However there were definite pluses to the plan changes. The flatmate returned unexpectedly on Saturday which was rather pleasant as today I could rely on someone to help me navigate Tower Hill and Parliament Square junctions on a bicycle. That is why I leapt off the trusty stead as soon as possible and walked my way out of traffic trouble. I hate that part of cycling. We popped by Birkbeck Library and got the tube to Pimlico whilst I recovered my lost bicycle nerve.
|Mile End Horses|
The exhibition of Another London: International Photographers Capture City Life 1930-1980 was incredible. Though the crowds of people meant pockets of photos were fairly inaccessible, the quantity of images meant that it was easy to get close to some of them - if you were quick. It was organised in loose chronological order and within each room a few images were immediately striking.
For instance the one that will stay with me is Izis Bidermana's 'Mile End Horses' (1951). This has the multifaceted interest of being near where I live, a socio-historical depiction of London, and as an artistic has a sense of eerie dilapidation. But most of all it reminded me of the futurism influenced painting by Edvard Munch 'Galloping Horse' (1910-12). Both are products of an era on the cusp of momentous change. That is all I'm going to say about this because I feel an academic tome coming on. How exciting to feel the thrust of academia and the anticipation building towards the first week in October...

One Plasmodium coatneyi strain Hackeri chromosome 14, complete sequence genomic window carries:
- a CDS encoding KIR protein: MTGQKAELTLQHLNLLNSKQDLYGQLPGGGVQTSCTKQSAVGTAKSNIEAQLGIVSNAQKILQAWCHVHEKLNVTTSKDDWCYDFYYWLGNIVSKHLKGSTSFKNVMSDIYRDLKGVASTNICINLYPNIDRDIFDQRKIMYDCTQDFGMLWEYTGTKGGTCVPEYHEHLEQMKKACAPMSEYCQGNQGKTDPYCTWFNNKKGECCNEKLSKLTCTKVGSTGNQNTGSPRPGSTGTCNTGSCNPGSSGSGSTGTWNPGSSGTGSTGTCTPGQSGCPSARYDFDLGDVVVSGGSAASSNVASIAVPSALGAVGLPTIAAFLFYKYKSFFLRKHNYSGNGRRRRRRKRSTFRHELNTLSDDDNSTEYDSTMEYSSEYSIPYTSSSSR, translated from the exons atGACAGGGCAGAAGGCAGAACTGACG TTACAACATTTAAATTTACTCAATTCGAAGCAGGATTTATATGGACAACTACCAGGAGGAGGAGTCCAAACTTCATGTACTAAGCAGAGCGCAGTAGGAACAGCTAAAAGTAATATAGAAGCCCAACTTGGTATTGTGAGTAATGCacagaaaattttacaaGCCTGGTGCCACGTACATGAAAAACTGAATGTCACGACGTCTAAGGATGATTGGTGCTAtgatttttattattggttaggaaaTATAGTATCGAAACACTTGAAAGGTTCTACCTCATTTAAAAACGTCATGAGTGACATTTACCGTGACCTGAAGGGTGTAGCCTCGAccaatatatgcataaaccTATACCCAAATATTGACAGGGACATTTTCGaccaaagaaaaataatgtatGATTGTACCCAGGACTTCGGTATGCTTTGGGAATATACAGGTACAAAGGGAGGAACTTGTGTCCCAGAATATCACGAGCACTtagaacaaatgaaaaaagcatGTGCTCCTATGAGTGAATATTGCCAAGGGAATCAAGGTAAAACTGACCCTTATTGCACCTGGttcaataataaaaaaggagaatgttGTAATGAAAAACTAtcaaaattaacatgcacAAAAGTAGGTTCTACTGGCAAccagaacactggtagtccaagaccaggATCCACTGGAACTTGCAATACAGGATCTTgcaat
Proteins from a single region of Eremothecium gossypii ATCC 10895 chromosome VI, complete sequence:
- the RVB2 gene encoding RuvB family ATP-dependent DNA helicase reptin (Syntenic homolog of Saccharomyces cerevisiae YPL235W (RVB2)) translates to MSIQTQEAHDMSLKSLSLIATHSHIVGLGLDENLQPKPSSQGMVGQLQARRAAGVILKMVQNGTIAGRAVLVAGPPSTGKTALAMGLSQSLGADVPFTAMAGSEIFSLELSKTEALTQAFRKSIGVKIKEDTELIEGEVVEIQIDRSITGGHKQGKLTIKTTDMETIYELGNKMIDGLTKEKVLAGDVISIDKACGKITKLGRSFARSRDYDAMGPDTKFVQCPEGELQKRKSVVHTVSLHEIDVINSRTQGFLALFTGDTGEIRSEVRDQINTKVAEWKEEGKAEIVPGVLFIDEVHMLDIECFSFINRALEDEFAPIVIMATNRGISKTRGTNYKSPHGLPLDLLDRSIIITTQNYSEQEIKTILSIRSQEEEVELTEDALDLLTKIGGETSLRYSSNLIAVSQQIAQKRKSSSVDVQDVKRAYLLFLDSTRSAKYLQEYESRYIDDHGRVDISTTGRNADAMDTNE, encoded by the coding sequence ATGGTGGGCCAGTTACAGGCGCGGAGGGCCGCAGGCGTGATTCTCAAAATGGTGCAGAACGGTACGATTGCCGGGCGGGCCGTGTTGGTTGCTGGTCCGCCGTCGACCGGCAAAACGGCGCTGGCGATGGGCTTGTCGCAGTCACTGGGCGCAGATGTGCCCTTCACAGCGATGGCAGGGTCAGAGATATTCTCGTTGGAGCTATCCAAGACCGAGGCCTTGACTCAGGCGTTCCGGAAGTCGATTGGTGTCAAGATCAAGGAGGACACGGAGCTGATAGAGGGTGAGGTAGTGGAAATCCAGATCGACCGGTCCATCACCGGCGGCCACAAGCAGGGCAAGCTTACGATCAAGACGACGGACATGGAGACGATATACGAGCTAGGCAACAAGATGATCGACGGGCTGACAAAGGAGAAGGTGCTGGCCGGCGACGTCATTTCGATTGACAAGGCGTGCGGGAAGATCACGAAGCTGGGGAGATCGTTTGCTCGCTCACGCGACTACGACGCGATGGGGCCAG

|Karla Black's 'At Fault', (2012)|
Anyway after heading upstairs and the main entrance hall of Tate there was an odd collection of books, picture and 'stuff'. Which frankly baffled me. So I wandered off to a room and found something girly. And pretty. We giggled and peered at it and scampered off to the other modern stuff in the next room. This was terrible despite being part of Tate's programme of collecting contemporary art. The most interesting piece was a film Spill of the effects of dry ice in a factory environment; reminiscent of rivers, hair, waves, carpet. Quite beautifully hypnotic.
We headed back to the main hall to try again with Patrick Keiller’s The Robinson Institute. Once the clever one had explained one of the sections, the wit, intelligence and sheer insanity of the connections between art, video, photographs and books (maps, sculpture, government information films) were obvious. Each part was a journey by a fictional character called Robinson and designed to highlight cultural, financial, defensive, economic issues which affect us. Again, so much more to be said and I will return to this. Needless to say, we have a new reading list and decided we had no need of the rather irrelevant, uninteresting Pre-Raphaelites. Especially because they had fecking Christmas baubles in the tat shop. BAUBLES!
After causing hilarity in the fabulous Tate book shop (ok, the idea of a lenticular bookmark depicting various characters moving, unicycling, skipping was very chucklesome) we scooted back to a Boris Bike. Despite alarming saddlesoreness, went at speed back to Contrary Towers via the bucolic Wapping Woods. We whipped up a healthy vegetarian bacon soup *diet face* and hit the bread and wine. What a lovely day with thoughts, connections and giggles. The muscles may have recovered by next weekend...